We have got some news to share with you. Daniel D’Esposito has decided to step down after more than 5 years as Executive Director and over 10 years at HURIDOCS (he joined as training officer in January 2006).
In his words:
“I hope that I served the organisation well. When I started as director in 2010, the organisation was in serious decline, it was just Bert and myself, and Katherin had only just joined as intern. Few NGOs were contacting us, our tools were outdated, and we had not a single donor left. But we felt strongly that the HURIDOCS mission was too important to let it fail, and it was worth fighting for.
And we fought very hard. In the following years we slowly and patiently worked ourselves up from there to where we are now, with more and very talented staff, some really nice success stories, four major donors, a very supportive board, and a set of tools that are getting nicer and nicer every day. We are relevant again, we are doing great work, and the world’s most amazing human rights organisations are coming to us because they know we can help them.
Looking back, what gave me the most pleasure? Was it the late nights sweating on project proposals and donor reports? No! Did I enjoy the stress of having to meet the payroll every month? Guess again! It was all the projects where I was directly involved, such as producing the world’s first Caselaw Analyser, rebuilding the website of the African Commission, and making OpenEvsys so user friendly. And I also enjoyed putting together the best team to ever work in human rights information.
Of course I’m grateful to everybody I’ve worked with over these years, as you well know. But my biggest thanks go to Oleg Burlaca and his team of Moldovan developers who gave us so many lovely things, to Hannah Forster and Humphrey Sipalla who made me so welcome in Africa, to Agnethe Olesen and Eddie Halpin who mentored me so patiently, and to Janet Haven and Elizabeth Eagen at Open Society Foundations, who had the vision to foresee our potential and helped us get there. Without them, and so many others, we would not be where we are, and I would be a lesser person.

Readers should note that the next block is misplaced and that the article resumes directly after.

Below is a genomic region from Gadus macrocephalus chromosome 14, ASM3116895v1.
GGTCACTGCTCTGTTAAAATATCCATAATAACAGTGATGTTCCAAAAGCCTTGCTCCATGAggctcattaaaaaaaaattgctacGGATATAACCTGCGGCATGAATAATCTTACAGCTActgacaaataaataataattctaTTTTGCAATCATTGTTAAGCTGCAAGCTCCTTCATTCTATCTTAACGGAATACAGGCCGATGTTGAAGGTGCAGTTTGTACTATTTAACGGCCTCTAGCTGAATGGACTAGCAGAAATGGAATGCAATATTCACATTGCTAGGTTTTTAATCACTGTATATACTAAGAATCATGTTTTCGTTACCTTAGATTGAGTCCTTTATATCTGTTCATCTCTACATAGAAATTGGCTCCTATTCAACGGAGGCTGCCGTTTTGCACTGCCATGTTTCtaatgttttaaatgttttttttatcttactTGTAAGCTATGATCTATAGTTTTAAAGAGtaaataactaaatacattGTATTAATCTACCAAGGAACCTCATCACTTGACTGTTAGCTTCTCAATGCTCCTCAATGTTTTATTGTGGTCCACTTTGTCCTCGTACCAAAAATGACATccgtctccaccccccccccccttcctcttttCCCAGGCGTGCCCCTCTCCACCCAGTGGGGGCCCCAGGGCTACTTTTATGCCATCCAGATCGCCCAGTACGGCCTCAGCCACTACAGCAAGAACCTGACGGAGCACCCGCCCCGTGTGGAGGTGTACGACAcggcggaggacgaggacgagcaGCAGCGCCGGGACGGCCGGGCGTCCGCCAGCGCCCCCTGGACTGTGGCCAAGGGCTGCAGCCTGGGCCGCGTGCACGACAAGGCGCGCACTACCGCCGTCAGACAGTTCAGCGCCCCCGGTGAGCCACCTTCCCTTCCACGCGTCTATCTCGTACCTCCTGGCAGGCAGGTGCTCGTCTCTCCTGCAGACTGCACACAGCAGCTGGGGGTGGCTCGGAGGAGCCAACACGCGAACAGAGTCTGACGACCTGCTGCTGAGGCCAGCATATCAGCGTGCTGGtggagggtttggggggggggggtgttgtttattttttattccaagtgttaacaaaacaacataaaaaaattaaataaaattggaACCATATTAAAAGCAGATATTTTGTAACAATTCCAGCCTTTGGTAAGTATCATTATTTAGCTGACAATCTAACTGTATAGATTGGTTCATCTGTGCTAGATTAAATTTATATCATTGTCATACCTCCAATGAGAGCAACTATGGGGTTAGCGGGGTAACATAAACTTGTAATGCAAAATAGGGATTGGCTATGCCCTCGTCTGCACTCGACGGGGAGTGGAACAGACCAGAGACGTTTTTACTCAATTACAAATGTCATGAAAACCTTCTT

There is still important and exciting work to be done, but I have realised that I am no longer the person to lead that work. I was probably the right director for the early stages, when experimentation, intuition and adaptability were called for. But now the organisation is in a more stable stage of its development where longer term strategy, planning and focus are needed – and these are not my strong points.
So it is time for a new Executive Director. The Board has already started work, and a committee consisting of Douglas Arellanes, Agnethe Olesen, and Hannah Forster is charged with designing and running the Executive Director recruitment process.
You’ll probably want to know what I plan to do next. I don’t really know yet. I’ll follow my intuition, as usual, and trust that the right thing will come along at the right time. Until then, I will explore different directions to find the next challenge to tackle.
When will I leave exactly? First of October. So we have plenty of time to say goodbye. Please reach out.”
From Eddie Halpin, HURIDOCS Chair:
“I need to pay particular thanks to Daniel. His achievements are amazing, his strength incredible, and his passion frightening; I do not think anybody else could possibly have brought HURIDOCS, to where it is and I am honoured to have shared in some of that with him.”
So we all wish Daniel the best for the future!
Be sure to watch the HURIDOCS mailing list, so as not to miss the vacancy announcement, and other exciting news we have in the pipeline.
HURIDOCS staff and board